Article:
24. When I bought my e-bike I factored in the additional costs of transporting it. My previous bike was roof mounted but there was no way I was going down that route for my e-bike. Bit the bullet and had a towbar fiited and bought a Thule 2 bike carrier. In the Czech Republic there is a bit of a rigmarole in getting an add-on number plate to fit on the carrier but once obtained saves hassle. Not too problematic fitting it and, so far, seems to work well. I like the idea of that Thule ramp but it's way overpriced for what it is. If taking the battery off I always put a cover over the battery contacts. My experience of rear carriers is that my bike gets quite mucky during inclement weather particularly from spray.

  25. I have an old 4-door Toyota sedan (saloon) and a 70lb (31.75Kg) fat Ebike. I have a Thule 3 bike car carrier that I've slightly modified to hold my behemoth bike. I do remove the battery and both wheels which I put in the trunk to transport. I use extra foam and zip ties to cushion and lock the bike to the rack. Oddly, the bike carrier manufacturers list their racks to carry, for instance, two 30lb. (13.61Kg) bicycles, but it will not carry one 60lb. (27.22Kg) bicycles. I guess it's because the weight must be spread out. i was forced to ignore this as my bike weighs as much as three road bikes. The only carriers robust enough to carry my bike legally on the road are ones that mount via a trailer hitch.

  26. I have a 2018 Mazda MX5 and have a custom hidden vertical towbar receiver / hitch fitted. Use a Yakima 2 up rack. Fits ebikes perfect and rated for 2 bikes each 60lbs (27kgs). Car is fine with hitch, rack and single ebike :). Looks pretty crazy tho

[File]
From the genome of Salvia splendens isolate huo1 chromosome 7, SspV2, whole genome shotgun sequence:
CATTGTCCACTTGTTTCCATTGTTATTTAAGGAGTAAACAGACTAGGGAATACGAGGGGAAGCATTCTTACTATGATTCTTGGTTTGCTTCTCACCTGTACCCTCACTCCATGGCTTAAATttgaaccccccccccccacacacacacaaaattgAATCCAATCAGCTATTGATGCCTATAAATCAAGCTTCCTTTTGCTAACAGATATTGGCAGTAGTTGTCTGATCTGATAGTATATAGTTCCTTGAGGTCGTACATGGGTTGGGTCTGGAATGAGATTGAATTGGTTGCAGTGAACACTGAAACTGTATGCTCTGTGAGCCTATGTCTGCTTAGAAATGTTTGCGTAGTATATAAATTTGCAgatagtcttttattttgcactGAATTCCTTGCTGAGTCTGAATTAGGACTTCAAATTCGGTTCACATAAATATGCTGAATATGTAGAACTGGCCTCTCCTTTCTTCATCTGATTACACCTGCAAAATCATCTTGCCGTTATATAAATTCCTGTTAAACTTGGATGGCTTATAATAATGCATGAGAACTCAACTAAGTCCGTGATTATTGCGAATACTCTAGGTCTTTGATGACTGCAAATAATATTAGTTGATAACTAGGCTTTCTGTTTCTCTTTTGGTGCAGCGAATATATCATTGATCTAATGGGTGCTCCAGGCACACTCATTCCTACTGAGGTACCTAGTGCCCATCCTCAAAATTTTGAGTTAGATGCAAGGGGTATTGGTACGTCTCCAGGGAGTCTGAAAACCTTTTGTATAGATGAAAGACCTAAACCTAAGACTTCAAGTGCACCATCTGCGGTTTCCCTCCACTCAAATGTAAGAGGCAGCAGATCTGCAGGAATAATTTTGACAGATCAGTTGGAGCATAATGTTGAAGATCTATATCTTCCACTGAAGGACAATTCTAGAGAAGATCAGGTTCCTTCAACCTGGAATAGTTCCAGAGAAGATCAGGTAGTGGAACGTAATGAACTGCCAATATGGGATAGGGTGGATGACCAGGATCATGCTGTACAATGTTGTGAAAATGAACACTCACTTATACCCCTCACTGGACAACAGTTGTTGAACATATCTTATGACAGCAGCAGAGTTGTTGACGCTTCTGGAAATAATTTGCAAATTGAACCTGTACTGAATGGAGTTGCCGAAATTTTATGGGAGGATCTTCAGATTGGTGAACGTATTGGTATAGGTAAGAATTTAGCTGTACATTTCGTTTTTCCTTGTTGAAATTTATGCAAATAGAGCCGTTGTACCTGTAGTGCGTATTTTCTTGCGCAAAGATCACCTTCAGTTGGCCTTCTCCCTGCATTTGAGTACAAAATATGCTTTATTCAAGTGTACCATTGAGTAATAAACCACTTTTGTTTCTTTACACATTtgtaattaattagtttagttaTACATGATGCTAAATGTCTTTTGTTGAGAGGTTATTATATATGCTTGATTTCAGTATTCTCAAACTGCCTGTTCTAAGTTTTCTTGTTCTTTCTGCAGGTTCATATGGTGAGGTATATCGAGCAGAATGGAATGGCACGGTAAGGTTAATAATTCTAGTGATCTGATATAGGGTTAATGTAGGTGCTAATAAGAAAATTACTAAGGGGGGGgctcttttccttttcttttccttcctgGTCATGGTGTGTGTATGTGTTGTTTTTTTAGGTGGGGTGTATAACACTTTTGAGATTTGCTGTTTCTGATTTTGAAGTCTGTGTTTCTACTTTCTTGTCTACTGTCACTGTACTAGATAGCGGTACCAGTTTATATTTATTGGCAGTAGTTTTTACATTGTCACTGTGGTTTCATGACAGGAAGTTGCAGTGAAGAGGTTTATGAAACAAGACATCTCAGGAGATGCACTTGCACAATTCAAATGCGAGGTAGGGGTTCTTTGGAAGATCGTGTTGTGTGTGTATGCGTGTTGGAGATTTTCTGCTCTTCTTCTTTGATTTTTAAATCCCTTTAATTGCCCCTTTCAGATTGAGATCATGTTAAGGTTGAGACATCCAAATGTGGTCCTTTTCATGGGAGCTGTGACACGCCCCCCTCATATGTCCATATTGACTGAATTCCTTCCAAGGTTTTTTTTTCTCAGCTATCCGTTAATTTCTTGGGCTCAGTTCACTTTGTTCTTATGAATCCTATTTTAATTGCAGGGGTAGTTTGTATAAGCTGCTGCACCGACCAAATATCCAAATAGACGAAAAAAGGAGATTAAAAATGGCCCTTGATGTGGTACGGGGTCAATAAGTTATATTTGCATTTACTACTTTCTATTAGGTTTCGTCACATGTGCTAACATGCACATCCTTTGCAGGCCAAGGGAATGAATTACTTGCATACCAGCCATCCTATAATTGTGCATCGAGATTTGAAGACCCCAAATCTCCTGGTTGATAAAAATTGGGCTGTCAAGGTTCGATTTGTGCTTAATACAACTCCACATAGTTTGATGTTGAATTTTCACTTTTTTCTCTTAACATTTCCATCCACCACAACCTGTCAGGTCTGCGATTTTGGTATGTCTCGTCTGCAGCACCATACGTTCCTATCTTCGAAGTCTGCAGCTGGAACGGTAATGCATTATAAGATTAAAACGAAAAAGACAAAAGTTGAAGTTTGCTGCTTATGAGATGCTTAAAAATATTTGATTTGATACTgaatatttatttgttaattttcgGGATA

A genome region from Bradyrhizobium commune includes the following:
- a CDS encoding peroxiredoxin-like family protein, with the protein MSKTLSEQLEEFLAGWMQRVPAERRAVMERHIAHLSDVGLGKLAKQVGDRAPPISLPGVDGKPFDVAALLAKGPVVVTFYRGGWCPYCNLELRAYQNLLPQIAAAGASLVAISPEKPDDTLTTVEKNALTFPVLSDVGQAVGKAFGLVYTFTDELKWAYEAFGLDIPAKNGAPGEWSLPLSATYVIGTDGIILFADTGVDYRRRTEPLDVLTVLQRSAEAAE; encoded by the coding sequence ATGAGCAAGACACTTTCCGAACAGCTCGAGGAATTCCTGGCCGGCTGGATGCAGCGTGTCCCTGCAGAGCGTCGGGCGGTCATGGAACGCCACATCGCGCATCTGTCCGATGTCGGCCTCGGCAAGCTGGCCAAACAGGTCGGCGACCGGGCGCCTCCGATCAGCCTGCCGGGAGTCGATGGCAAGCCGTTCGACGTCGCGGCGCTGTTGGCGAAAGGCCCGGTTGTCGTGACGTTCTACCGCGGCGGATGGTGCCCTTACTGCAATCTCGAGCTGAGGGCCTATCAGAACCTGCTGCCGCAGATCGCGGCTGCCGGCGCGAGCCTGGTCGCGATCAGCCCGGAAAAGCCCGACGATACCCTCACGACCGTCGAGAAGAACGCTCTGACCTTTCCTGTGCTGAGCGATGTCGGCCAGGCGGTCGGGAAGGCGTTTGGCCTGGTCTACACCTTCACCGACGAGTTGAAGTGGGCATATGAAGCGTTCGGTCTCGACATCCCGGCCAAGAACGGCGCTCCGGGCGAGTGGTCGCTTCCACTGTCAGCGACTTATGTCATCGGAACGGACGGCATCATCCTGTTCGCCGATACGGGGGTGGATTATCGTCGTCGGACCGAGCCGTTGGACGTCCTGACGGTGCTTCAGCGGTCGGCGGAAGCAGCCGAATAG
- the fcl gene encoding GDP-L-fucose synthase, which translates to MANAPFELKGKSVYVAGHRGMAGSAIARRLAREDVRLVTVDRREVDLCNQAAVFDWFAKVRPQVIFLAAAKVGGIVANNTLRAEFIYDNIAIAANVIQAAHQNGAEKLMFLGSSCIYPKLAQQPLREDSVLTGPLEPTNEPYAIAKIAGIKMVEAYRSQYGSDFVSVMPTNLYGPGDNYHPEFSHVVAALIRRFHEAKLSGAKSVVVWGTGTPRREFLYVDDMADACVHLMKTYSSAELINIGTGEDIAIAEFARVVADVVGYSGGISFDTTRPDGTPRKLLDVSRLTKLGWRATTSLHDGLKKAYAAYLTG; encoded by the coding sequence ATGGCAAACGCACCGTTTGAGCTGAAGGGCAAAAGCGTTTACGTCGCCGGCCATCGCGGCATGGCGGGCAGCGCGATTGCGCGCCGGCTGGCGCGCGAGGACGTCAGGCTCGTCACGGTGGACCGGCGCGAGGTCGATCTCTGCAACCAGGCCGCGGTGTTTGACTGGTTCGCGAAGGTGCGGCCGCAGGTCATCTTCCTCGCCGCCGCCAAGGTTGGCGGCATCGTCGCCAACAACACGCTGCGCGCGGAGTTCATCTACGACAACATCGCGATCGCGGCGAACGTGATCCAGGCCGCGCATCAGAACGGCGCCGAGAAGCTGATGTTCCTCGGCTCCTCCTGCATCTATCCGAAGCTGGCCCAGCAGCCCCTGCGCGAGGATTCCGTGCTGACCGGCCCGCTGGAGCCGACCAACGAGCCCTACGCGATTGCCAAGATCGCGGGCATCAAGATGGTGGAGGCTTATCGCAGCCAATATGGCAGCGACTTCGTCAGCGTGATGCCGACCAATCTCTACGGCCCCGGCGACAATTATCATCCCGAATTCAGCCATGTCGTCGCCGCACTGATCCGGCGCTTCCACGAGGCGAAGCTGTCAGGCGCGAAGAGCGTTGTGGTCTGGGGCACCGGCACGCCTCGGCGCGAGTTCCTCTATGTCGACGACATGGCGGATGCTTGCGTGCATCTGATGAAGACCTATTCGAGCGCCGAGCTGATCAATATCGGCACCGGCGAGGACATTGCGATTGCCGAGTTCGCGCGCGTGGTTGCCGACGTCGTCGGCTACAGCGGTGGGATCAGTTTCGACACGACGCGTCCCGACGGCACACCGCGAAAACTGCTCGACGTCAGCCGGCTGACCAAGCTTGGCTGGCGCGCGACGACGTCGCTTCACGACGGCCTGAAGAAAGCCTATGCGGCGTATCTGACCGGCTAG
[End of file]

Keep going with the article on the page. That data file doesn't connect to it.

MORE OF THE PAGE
27. I was told that here in France if you transport your bike on a rack on the back of the car WITH the battery still fitted it's 1 point on your license and a fine.

  28. Nice episode EMBN!

    I carry my ebikes on two Thule UpRide on top of my car. I do get a worse fuel consumption
    but at least I know the bikes are safe from the idiot driving behind me who keeps his eyes on his smartphone.

  29. We have 2 fat tire hardtail ebikes n just a good ol fox racing truck diaper does it for us. The bikes are 70 lbs each and i found a lot of bike racks wont support 140lbs or 2 fat tire ebikes plus in minnesota we need the truck to get to certian places in the snow and i found that even during drifting the bikes stay in place